The outrage over the “golfgate” scandal is in Ireland, but the decision on whether it claims a European Commission scalp rests with Brussels.
In Ireland, pressure mounted over the weekend for Phil Hogan to resign from his role as EU trade commissioner after he attended a packed golfing soirée along with other members of Irelands political elite in breach of strict rules on social events.
The parliamentary golf society dinner brought together over 80 people at a time when indoor gatherings were restricted under new coronavirus rules to a maximum of six. That has caused an uproar in Ireland, with two senior Irish politicians, including the agriculture minister, forced to resign.
Both Micheál Martin, the prime minister, and Leo Varadkar, the deputy prime minister, spoke to Hogan and asked him to “consider his position” on Saturday, according to a government spokesperson. That prompted a Twitter apology from Hogan, who acknowledged that his actions had “touched a nerve with the people of Ireland.”
But despite the toxic fallout at home and a political shove from Dublin, the trade commissioner is not budging. Thats because the levers to remove a sitting commissioner are not in Ireland — or any other EU member country — but in Brussels.
Even if a head of steam builds in the Parliament for Hogan to go, MEPs do not possess a mechanism to actually prize the trade commissioner out of a job.
As an EU official, Hogan is required to “behave with integrity and discretion” during and after his mandate, observe “the highest standards of ethical conduct,” and “respect the dignity of their office,” according to provisions included in the code of conduct of EU commissioners. But while the code is relatively explicit on matters of financial conflicts of interest and outside jobs, there is little guidance on the kind of national political firestorm that Hogan has landed himself in.
Under the heading “Political Role,” the code states that “Commissioners play an important political role. They have political responsibility and are accountable to the European Parliament.”
Kathleen Van Brempt, a Belgian MEP and member of the international trade committee, said the European Parliament had not yet discussed “golfgate” and MEPs like her would need to understand if Hogan “overstepped the rules” or “acted out of recklessness.”
“But in any case, anyone including myself must restrain to go to public events,” Van Brempt said. “If you want to meet, just go online. As a politician, you have to set the example.”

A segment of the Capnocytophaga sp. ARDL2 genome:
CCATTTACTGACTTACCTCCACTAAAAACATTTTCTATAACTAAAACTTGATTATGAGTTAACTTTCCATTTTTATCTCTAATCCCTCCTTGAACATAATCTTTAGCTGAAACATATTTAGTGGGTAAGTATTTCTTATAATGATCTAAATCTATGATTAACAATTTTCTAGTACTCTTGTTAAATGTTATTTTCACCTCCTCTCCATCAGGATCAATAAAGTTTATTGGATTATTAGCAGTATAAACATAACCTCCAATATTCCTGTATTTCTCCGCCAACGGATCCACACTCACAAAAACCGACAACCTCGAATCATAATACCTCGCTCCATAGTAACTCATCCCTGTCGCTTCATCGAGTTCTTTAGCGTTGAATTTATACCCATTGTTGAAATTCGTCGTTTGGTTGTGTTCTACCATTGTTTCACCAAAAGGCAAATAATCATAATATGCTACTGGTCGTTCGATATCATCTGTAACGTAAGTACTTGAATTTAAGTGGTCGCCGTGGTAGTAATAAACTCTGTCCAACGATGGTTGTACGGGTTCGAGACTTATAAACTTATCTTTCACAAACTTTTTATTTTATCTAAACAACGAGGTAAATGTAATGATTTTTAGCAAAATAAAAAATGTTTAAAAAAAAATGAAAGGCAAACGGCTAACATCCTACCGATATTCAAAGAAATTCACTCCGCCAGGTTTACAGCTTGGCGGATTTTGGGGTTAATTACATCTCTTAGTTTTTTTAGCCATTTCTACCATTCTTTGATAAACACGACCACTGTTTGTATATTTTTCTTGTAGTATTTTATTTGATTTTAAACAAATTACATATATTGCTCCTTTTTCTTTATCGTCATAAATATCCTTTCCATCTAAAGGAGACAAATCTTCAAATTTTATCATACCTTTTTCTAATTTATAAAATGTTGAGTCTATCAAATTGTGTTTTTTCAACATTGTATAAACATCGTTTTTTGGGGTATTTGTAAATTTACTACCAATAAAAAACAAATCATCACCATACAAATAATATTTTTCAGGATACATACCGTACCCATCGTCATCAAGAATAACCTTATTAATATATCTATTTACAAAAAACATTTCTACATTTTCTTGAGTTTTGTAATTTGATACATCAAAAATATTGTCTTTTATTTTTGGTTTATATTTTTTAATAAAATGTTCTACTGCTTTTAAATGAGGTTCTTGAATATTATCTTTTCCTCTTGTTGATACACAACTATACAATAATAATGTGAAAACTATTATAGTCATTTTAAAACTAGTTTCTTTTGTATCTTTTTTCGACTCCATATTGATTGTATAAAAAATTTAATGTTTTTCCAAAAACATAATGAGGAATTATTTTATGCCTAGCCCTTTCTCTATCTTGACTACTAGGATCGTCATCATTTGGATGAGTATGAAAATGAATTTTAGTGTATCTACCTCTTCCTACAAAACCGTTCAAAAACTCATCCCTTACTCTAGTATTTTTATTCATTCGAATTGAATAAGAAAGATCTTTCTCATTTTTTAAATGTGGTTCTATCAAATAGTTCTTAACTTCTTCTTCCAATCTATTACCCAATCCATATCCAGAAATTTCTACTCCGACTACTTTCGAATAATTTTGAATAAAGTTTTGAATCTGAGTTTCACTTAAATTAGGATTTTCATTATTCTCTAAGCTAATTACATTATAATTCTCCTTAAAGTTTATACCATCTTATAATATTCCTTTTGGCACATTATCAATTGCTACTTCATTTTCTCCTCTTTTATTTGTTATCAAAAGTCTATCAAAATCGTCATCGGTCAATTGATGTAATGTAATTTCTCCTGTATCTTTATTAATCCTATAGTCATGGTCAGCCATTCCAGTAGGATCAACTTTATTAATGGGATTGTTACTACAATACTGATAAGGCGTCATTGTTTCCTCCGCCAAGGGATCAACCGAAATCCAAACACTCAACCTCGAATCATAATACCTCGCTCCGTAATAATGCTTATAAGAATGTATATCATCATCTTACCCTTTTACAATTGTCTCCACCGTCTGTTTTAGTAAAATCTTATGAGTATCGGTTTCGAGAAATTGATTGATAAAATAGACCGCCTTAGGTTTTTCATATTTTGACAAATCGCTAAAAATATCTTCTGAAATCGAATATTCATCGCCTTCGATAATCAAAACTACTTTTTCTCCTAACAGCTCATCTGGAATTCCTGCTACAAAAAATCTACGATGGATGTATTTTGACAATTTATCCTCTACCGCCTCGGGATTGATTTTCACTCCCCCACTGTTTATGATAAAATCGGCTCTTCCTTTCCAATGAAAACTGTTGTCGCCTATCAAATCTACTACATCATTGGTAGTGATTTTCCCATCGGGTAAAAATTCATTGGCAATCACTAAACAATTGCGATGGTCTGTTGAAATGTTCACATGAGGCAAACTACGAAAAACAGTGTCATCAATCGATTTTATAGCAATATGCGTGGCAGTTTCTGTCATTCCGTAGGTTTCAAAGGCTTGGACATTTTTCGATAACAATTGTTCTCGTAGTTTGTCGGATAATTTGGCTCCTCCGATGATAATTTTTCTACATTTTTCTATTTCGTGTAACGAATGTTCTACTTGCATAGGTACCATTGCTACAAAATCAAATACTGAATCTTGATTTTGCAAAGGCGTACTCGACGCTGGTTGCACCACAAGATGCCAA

But even if a head of steam builds in the Parliament for Hogan to go, MEPs do not possess a mechanism to actually prize the trade commissioner out of a job. They can put pressure on his boss, Commission President Ursula von der Leyen, to cut him loose or they can censure and dismiss the Commission as a whole.
Another theoretical option is compulsory retirement. EU legislation states that “if [the commissioner] has been guilty of serious misconduct, the Court of Justice may, on application by the Council acting by a simple majority or the Commission, compulsorily retire him.” But while the anger in Ireland over Hogans actions is real, “serious misconduct” is a high bar to meet.
The only mechanism for Hogans potential removal then is the judgment of von der Leyen herself. As the legislation states: “A member of the Commission shall resign if the President so requests. ”
On Monday, Dana Spinant, the Commissions deputy chief spokeswoman, said von der Leyen had received a “full report” from Hogan on the circumstances of the dinner. She said the president has asked for “further clarifications” because “details are important.”
“It is important of course for the president that rules are respected,” Spinant said. “It is also important for the president to be fair, so this is why it is essential that all facts are being provided … This is a matter of not just respecting the rules but this is also a matter of public health, there are legal aspects involved and there are moral aspects involved as well.”
In truth, von der Leyen has broad latitude to interpret the rules as she sees fit and precedent suggests that much worse behavior would have to emerge for Hogan to forced out.
Only one commissioner has previously stepped down in such circumstances. That was Maltas John Dalli in 2012, following allegations that the tobacco industry sought to bribe him. (He later claimed he was forced to resign but the